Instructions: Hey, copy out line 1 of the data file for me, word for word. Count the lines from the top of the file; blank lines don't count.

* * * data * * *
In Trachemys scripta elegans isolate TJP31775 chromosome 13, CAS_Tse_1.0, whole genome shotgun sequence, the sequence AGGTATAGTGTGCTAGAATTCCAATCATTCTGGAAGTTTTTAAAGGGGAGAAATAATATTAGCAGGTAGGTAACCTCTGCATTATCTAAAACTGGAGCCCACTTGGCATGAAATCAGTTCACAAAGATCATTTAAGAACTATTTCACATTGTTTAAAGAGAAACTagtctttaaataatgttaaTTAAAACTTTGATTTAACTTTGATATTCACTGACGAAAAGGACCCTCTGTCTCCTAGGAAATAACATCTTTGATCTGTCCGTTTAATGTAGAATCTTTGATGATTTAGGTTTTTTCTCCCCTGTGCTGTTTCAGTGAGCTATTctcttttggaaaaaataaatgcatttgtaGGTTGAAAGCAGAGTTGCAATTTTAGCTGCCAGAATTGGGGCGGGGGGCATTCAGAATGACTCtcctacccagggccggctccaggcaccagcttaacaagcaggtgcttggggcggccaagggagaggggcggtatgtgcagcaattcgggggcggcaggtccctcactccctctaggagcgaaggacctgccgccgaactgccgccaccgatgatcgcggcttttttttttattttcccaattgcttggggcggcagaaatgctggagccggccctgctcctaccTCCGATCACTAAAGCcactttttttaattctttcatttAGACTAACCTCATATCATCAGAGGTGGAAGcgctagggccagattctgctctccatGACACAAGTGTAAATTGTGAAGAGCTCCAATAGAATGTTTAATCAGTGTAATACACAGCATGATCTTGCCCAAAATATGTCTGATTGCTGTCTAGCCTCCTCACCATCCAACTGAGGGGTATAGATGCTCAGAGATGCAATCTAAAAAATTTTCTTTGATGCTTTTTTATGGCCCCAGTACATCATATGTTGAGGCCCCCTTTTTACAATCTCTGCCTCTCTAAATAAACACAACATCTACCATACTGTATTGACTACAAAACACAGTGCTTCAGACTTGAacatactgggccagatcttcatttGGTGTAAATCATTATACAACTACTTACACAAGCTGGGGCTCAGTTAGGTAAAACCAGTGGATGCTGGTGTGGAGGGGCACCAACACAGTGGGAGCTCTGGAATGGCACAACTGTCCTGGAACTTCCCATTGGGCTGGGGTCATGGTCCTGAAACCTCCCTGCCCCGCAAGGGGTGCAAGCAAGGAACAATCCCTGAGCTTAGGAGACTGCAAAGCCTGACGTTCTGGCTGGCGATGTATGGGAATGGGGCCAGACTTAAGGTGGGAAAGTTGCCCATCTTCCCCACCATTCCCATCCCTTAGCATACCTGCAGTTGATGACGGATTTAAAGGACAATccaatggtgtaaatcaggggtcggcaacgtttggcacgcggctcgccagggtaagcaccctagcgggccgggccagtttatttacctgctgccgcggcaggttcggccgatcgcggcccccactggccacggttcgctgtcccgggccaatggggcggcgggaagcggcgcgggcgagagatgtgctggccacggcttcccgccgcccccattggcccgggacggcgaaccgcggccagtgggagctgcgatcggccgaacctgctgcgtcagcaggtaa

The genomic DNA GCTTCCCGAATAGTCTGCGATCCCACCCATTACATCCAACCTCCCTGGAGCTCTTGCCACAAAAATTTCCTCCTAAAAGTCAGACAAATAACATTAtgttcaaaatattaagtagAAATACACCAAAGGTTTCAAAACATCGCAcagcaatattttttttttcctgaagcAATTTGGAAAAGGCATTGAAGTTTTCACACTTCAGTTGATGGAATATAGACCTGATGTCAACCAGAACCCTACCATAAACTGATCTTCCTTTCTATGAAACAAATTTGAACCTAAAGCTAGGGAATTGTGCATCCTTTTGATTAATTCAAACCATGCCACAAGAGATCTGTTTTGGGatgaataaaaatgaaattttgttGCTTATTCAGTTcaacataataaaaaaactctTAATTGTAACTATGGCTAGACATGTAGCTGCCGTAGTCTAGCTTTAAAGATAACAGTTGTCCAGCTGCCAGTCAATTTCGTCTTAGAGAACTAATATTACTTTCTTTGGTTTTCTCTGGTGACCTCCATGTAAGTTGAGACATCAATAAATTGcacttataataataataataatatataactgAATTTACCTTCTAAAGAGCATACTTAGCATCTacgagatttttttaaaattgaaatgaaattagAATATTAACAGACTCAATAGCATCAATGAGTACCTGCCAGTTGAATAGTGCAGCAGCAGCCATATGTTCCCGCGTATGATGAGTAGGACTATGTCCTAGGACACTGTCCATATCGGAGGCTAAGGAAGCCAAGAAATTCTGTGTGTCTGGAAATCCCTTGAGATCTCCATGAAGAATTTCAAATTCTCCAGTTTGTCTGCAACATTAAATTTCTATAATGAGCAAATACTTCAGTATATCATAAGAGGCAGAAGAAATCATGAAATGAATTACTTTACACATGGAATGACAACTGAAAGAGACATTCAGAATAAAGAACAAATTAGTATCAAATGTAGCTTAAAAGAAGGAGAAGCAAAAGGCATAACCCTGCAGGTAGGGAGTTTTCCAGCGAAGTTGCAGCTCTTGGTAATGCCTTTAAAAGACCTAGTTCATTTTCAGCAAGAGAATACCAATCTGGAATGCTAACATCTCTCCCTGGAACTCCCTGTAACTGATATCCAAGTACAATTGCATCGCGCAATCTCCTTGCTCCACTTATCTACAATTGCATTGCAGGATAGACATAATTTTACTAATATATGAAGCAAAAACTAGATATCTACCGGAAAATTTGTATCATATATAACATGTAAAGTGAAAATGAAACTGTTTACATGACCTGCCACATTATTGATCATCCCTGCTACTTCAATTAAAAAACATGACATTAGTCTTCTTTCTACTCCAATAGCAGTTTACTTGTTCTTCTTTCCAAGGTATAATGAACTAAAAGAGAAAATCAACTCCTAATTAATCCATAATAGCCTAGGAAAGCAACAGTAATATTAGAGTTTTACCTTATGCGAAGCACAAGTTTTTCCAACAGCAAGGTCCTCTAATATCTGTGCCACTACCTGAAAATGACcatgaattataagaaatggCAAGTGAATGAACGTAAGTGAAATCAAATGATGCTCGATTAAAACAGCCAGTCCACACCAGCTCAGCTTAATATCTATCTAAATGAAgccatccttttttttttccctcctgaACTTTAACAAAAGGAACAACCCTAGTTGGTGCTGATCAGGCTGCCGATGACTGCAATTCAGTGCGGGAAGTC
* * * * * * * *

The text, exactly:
In Trachemys scripta elegans isolate TJP31775 chromosome 13, CAS_Tse_1.0, whole genome shotgun sequence, the sequence AGGTATAGTGTGCTAGAATTCCAATCATTCTGGAAGTTTTTAAAGGGGAGAAATAATATTAGCAGGTAGGTAACCTCTGCATTATCTAAAACTGGAGCCCACTTGGCATGAAATCAGTTCACAAAGATCATTTAAGAACTATTTCACATTGTTTAAAGAGAAACTagtctttaaataatgttaaTTAAAACTTTGATTTAACTTTGATATTCACTGACGAAAAGGACCCTCTGTCTCCTAGGAAATAACATCTTTGATCTGTCCGTTTAATGTAGAATCTTTGATGATTTAGGTTTTTTCTCCCCTGTGCTGTTTCAGTGAGCTATTctcttttggaaaaaataaatgcatttgtaGGTTGAAAGCAGAGTTGCAATTTTAGCTGCCAGAATTGGGGCGGGGGGCATTCAGAATGACTCtcctacccagggccggctccaggcaccagcttaacaagcaggtgcttggggcggccaagggagaggggcggtatgtgcagcaattcgggggcggcaggtccctcactccctctaggagcgaaggacctgccgccgaactgccgccaccgatgatcgcggcttttttttttattttcccaattgcttggggcggcagaaatgctggagccggccctgctcctaccTCCGATCACTAAAGCcactttttttaattctttcatttAGACTAACCTCATATCATCAGAGGTGGAAGcgctagggccagattctgctctccatGACACAAGTGTAAATTGTGAAGAGCTCCAATAGAATGTTTAATCAGTGTAATACACAGCATGATCTTGCCCAAAATATGTCTGATTGCTGTCTAGCCTCCTCACCATCCAACTGAGGGGTATAGATGCTCAGAGATGCAATCTAAAAAATTTTCTTTGATGCTTTTTTATGGCCCCAGTACATCATATGTTGAGGCCCCCTTTTTACAATCTCTGCCTCTCTAAATAAACACAACATCTACCATACTGTATTGACTACAAAACACAGTGCTTCAGACTTGAacatactgggccagatcttcatttGGTGTAAATCATTATACAACTACTTACACAAGCTGGGGCTCAGTTAGGTAAAACCAGTGGATGCTGGTGTGGAGGGGCACCAACACAGTGGGAGCTCTGGAATGGCACAACTGTCCTGGAACTTCCCATTGGGCTGGGGTCATGGTCCTGAAACCTCCCTGCCCCGCAAGGGGTGCAAGCAAGGAACAATCCCTGAGCTTAGGAGACTGCAAAGCCTGACGTTCTGGCTGGCGATGTATGGGAATGGGGCCAGACTTAAGGTGGGAAAGTTGCCCATCTTCCCCACCATTCCCATCCCTTAGCATACCTGCAGTTGATGACGGATTTAAAGGACAATccaatggtgtaaatcaggggtcggcaacgtttggcacgcggctcgccagggtaagcaccctagcgggccgggccagtttatttacctgctgccgcggcaggttcggccgatcgcggcccccactggccacggttcgctgtcccgggccaatggggcggcgggaagcggcgcgggcgagagatgtgctggccacggcttcccgccgcccccattggcccgggacggcgaaccgcggccagtgggagctgcgatcggccgaacctgctgcgtcagcaggtaa